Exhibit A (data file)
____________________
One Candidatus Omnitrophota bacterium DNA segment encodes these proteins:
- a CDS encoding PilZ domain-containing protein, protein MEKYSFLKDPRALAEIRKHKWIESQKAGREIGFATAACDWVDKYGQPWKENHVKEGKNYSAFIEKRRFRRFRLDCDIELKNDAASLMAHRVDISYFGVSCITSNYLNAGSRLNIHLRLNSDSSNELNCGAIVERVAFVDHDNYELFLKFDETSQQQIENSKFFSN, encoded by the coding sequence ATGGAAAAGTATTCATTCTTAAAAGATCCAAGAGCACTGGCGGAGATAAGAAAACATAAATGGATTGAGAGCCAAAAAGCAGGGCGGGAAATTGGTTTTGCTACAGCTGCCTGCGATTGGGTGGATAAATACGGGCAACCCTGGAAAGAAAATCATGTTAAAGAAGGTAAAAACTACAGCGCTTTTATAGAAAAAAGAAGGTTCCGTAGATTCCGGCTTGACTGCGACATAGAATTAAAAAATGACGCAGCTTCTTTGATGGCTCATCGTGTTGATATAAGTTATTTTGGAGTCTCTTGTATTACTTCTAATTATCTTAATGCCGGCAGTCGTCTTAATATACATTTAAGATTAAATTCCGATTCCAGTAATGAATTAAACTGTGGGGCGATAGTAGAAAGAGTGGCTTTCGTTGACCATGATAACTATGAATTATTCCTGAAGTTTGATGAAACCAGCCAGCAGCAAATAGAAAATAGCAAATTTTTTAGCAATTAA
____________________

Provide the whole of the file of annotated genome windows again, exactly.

One Candidatus Omnitrophota bacterium DNA segment encodes these proteins:
- a CDS encoding PilZ domain-containing protein, protein MEKYSFLKDPRALAEIRKHKWIESQKAGREIGFATAACDWVDKYGQPWKENHVKEGKNYSAFIEKRRFRRFRLDCDIELKNDAASLMAHRVDISYFGVSCITSNYLNAGSRLNIHLRLNSDSSNELNCGAIVERVAFVDHDNYELFLKFDETSQQQIENSKFFSN, encoded by the coding sequence ATGGAAAAGTATTCATTCTTAAAAGATCCAAGAGCACTGGCGGAGATAAGAAAACATAAATGGATTGAGAGCCAAAAAGCAGGGCGGGAAATTGGTTTTGCTACAGCTGCCTGCGATTGGGTGGATAAATACGGGCAACCCTGGAAAGAAAATCATGTTAAAGAAGGTAAAAACTACAGCGCTTTTATAGAAAAAAGAAGGTTCCGTAGATTCCGGCTTGACTGCGACATAGAATTAAAAAATGACGCAGCTTCTTTGATGGCTCATCGTGTTGATATAAGTTATTTTGGAGTCTCTTGTATTACTTCTAATTATCTTAATGCCGGCAGTCGTCTTAATATACATTTAAGATTAAATTCCGATTCCAGTAATGAATTAAACTGTGGGGCGATAGTAGAAAGAGTGGCTTTCGTTGACCATGATAACTATGAATTATTCCTGAAGTTTGATGAAACCAGCCAGCAGCAAATAGAAAATAGCAAATTTTTTAGCAATTAA